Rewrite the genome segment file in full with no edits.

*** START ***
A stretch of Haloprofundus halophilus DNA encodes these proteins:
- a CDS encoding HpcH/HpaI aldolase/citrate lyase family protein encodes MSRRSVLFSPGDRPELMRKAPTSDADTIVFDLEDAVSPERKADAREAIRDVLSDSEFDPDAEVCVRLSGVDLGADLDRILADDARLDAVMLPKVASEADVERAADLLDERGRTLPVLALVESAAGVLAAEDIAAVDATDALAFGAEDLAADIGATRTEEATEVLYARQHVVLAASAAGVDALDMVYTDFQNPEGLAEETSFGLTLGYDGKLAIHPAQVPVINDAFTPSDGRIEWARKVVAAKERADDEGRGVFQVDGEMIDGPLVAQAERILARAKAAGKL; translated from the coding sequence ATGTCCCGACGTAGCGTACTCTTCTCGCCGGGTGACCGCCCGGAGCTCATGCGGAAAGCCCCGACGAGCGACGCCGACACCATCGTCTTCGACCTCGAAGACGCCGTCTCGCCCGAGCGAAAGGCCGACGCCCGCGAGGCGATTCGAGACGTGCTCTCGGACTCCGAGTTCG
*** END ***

A stretch of Haloprofundus halophilus DNA encodes these proteins:
- a CDS encoding HpcH/HpaI aldolase/citrate lyase family protein encodes MSRRSVLFSPGDRPELMRKAPTSDADTIVFDLEDAVSPERKADAREAIRDVLSDSEFDPDAEVCVRLSGVDLGADLDRILADDARLDAVMLPKVASEADVERAADLLDERGRTLPVLALVESAAGVLAAEDIAAVDATDALAFGAEDLAADIGATRTEEATEVLYARQHVVLAASAAGVDALDMVYTDFQNPEGLAEETSFGLTLGYDGKLAIHPAQVPVINDAFTPSDGRIEWARKVVAAKERADDEGRGVFQVDGEMIDGPLVAQAERILARAKAAGKL; translated from the coding sequence ATGTCCCGACGTAGCGTACTCTTCTCGCCGGGTGACCGCCCGGAGCTCATGCGGAAAGCCCCGACGAGCGACGCCGACACCATCGTCTTCGACCTCGAAGACGCCGTCTCGCCCGAGCGAAAGGCCGACGCCCGCGAGGCGATTCGAGACGTGCTCTCGGACTCCGAGTTCG